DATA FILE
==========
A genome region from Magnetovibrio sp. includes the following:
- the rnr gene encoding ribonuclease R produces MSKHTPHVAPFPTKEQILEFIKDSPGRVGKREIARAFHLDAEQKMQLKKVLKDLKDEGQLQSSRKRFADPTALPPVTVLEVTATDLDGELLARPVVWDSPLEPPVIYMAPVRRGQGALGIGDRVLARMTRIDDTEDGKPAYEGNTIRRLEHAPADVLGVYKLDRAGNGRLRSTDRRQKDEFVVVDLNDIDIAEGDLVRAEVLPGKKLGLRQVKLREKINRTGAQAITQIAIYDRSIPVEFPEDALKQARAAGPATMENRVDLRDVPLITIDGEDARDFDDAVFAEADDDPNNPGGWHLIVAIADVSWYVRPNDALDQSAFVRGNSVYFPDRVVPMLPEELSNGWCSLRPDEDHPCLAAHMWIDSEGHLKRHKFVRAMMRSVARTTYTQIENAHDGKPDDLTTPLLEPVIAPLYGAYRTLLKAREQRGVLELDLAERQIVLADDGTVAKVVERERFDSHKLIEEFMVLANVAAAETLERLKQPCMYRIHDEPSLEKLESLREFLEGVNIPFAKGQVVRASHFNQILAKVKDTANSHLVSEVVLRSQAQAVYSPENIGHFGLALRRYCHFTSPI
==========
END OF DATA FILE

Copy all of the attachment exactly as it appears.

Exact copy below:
A genome region from Magnetovibrio sp. includes the following:
- the rnr gene encoding ribonuclease R produces MSKHTPHVAPFPTKEQILEFIKDSPGRVGKREIARAFHLDAEQKMQLKKVLKDLKDEGQLQSSRKRFADPTALPPVTVLEVTATDLDGELLARPVVWDSPLEPPVIYMAPVRRGQGALGIGDRVLARMTRIDDTEDGKPAYEGNTIRRLEHAPADVLGVYKLDRAGNGRLRSTDRRQKDEFVVVDLNDIDIAEGDLVRAEVLPGKKLGLRQVKLREKINRTGAQAITQIAIYDRSIPVEFPEDALKQARAAGPATMENRVDLRDVPLITIDGEDARDFDDAVFAEADDDPNNPGGWHLIVAIADVSWYVRPNDALDQSAFVRGNSVYFPDRVVPMLPEELSNGWCSLRPDEDHPCLAAHMWIDSEGHLKRHKFVRAMMRSVARTTYTQIENAHDGKPDDLTTPLLEPVIAPLYGAYRTLLKAREQRGVLELDLAERQIVLADDGTVAKVVERERFDSHKLIEEFMVLANVAAAETLERLKQPCMYRIHDEPSLEKLESLREFLEGVNIPFAKGQVVRASHFNQILAKVKDTANSHLVSEVVLRSQAQAVYSPENIGHFGLALRRYCHFTSPI